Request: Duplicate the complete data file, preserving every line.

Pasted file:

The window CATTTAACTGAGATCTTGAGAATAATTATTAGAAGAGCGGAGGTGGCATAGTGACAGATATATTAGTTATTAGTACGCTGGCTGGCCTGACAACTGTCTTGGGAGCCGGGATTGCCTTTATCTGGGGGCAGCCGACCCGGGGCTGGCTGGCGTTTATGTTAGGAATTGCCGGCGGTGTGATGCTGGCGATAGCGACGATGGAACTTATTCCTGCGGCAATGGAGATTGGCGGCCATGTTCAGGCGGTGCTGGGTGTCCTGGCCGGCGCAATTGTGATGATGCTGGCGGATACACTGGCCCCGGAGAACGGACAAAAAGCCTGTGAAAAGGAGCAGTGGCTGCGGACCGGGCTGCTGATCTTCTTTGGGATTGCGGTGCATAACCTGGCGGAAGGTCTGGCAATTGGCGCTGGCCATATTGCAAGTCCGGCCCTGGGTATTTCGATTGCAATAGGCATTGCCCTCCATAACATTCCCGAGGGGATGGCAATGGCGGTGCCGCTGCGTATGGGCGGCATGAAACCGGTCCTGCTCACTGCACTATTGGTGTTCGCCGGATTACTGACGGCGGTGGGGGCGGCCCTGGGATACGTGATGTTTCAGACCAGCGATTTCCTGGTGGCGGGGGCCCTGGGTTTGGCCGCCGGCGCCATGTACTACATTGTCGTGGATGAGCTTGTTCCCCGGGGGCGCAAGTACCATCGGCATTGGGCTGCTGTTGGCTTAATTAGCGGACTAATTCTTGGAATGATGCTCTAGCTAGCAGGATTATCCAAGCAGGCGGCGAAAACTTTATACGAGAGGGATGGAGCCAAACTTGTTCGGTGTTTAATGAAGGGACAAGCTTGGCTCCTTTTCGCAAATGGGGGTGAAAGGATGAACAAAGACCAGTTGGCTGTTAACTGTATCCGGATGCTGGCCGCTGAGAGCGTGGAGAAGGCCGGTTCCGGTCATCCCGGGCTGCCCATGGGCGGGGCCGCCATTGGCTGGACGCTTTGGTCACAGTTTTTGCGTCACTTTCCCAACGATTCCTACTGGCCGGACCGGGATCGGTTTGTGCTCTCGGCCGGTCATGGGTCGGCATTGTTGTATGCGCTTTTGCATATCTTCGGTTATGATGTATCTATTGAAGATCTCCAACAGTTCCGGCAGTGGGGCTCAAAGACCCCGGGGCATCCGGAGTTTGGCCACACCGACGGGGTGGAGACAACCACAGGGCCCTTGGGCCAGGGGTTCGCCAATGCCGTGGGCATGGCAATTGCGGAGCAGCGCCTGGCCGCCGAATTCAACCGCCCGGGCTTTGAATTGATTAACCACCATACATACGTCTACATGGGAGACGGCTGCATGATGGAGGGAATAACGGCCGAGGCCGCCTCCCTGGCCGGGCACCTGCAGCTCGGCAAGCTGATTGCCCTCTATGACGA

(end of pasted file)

The window CATTTAACTGAGATCTTGAGAATAATTATTAGAAGAGCGGAGGTGGCATAGTGACAGATATATTAGTTATTAGTACGCTGGCTGGCCTGACAACTGTCTTGGGAGCCGGGATTGCCTTTATCTGGGGGCAGCCGACCCGGGGCTGGCTGGCGTTTATGTTAGGAATTGCCGGCGGTGTGATGCTGGCGATAGCGACGATGGAACTTATTCCTGCGGCAATGGAGATTGGCGGCCATGTTCAGGCGGTGCTGGGTGTCCTGGCCGGCGCAATTGTGATGATGCTGGCGGATACACTGGCCCCGGAGAACGGACAAAAAGCCTGTGAAAAGGAGCAGTGGCTGCGGACCGGGCTGCTGATCTTCTTTGGGATTGCGGTGCATAACCTGGCGGAAGGTCTGGCAATTGGCGCTGGCCATATTGCAAGTCCGGCCCTGGGTATTTCGATTGCAATAGGCATTGCCCTCCATAACATTCCCGAGGGGATGGCAATGGCGGTGCCGCTGCGTATGGGCGGCATGAAACCGGTCCTGCTCACTGCACTATTGGTGTTCGCCGGATTACTGACGGCGGTGGGGGCGGCCCTGGGATACGTGATGTTTCAGACCAGCGATTTCCTGGTGGCGGGGGCCCTGGGTTTGGCCGCCGGCGCCATGTACTACATTGTCGTGGATGAGCTTGTTCCCCGGGGGCGCAAGTACCATCGGCATTGGGCTGCTGTTGGCTTAATTAGCGGACTAATTCTTGGAATGATGCTCTAGCTAGCAGGATTATCCAAGCAGGCGGCGAAAACTTTATACGAGAGGGATGGAGCCAAACTTGTTCGGTGTTTAATGAAGGGACAAGCTTGGCTCCTTTTCGCAAATGGGGGTGAAAGGATGAACAAAGACCAGTTGGCTGTTAACTGTATCCGGATGCTGGCCGCTGAGAGCGTGGAGAAGGCCGGTTCCGGTCATCCCGGGCTGCCCATGGGCGGGGCCGCCATTGGCTGGACGCTTTGGTCACAGTTTTTGCGTCACTTTCCCAACGATTCCTACTGGCCGGACCGGGATCGGTTTGTGCTCTCGGCCGGTCATGGGTCGGCATTGTTGTATGCGCTTTTGCATATCTTCGGTTATGATGTATCTATTGAAGATCTCCAACAGTTCCGGCAGTGGGGCTCAAAGACCCCGGGGCATCCGGAGTTTGGCCACACCGACGGGGTGGAGACAACCACAGGGCCCTTGGGCCAGGGGTTCGCCAATGCCGTGGGCATGGCAATTGCGGAGCAGCGCCTGGCCGCCGAATTCAACCGCCCGGGCTTTGAATTGATTAACCACCATACATACGTCTACATGGGAGACGGCTGCATGATGGAGGGAATAACGGCCGAGGCCGCCTCCCTGGCCGGGCACCTGCAGCTCGGCAAGCTGATTGCCCTCTATGACGA